Technology accelerators are a different animal. They are typically 3-6 month long programs that founders must apply to participate in. When accepted, they offer co-working space, cash, and mentorship to help get the startup going. At the end of most accelerator programs, a demo day is held where the program cohorts present their work to investors, hoping to raise additional funds to build their business. The benefits of joining a program like this can be significant, as the network connections and introductions to investors can really help a company to succeed if they are trying to break into a competitive or fast-moving market. But they are not for everyone--accelerators tend to focus on consumer online products which have a potential for high payoff, but also are high risk and less likely to work out for the entrepreneur. Services based businesses are generally not appropriate for an accelerator program. These programs are also highly biased toward young entrepreneurs who have little family or career obligations and are willing and able to work 60-80 hours per week, with little to no income during the program to get off the ground. So the programs can be a definite opportunity for some startups, but they are clearly not designed to work for everyone.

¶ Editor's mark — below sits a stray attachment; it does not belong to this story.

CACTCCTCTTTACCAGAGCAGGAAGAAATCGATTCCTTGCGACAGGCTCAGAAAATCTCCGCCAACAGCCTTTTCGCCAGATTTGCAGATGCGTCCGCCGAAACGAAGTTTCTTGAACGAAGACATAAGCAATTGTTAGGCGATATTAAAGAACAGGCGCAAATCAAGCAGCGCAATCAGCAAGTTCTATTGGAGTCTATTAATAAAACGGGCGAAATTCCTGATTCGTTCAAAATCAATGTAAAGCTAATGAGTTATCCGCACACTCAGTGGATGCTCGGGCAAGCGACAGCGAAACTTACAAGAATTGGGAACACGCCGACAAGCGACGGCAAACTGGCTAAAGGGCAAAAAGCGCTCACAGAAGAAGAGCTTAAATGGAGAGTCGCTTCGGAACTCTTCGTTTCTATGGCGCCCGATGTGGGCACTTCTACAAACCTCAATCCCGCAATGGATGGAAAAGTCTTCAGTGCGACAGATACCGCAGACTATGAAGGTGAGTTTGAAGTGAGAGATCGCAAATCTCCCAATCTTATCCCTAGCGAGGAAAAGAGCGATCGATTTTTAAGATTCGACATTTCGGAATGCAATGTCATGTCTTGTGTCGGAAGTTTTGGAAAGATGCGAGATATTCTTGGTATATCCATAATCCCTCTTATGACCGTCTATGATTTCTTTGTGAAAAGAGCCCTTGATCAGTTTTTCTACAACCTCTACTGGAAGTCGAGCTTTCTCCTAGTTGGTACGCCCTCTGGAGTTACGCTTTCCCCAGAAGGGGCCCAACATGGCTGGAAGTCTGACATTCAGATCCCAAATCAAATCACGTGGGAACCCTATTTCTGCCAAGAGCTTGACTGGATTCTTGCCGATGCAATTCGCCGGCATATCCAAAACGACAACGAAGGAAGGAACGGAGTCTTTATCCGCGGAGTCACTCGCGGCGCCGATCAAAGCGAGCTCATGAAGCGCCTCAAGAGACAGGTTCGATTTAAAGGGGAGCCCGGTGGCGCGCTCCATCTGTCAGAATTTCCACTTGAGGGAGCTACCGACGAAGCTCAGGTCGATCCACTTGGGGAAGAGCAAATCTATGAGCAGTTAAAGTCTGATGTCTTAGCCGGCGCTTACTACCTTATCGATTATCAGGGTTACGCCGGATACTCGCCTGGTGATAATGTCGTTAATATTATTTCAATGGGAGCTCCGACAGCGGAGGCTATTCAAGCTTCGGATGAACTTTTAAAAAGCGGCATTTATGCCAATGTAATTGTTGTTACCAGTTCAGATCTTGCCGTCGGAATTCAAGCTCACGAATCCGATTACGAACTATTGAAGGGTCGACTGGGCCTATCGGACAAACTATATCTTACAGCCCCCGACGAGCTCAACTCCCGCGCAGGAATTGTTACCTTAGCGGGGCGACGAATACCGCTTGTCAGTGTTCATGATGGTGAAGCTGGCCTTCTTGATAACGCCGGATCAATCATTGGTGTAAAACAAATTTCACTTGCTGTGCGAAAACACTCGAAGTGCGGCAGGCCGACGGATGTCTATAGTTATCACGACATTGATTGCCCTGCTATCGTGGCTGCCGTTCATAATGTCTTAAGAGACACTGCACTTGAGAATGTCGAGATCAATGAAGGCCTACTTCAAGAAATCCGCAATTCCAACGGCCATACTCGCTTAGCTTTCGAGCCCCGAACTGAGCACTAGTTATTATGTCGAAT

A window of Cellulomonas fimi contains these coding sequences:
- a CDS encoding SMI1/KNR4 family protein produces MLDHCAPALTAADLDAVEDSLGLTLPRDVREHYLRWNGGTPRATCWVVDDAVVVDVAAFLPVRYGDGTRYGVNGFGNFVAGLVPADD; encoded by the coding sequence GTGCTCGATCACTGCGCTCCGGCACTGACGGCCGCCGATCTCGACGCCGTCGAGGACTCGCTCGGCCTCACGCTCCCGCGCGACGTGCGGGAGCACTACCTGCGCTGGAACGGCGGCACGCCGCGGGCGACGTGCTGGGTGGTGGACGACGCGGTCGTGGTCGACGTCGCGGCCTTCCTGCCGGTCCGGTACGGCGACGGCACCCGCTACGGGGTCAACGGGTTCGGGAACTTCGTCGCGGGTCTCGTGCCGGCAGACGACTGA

Peachpit: What's the best way to secure funding for a startup?
Neal: A tech accelerator can be an excellent conduit to provide those introductions to investors, but there are other ways to go about it. Regardless, you need to have a solid prototype to demonstrate for investors, and some indication of having discovered product/market fit that you are ready to execute on. If you're at that point, then it is time to begin networking. Sign up for AngelList and start attending the important social gatherings in your local tech hub. Much of the funding opportunities are only available through closed networks, so mingling and becoming known within a strong startup community is going to be important. An alternative for those who do not have access to these networking opportunities is social financing, which has also become increasingly popular recently, with sites like KickStarter providing meaningful early stage capital.
Peachpit: What’s the worst mistake you made as an entrepreneur, and how can others avoid it?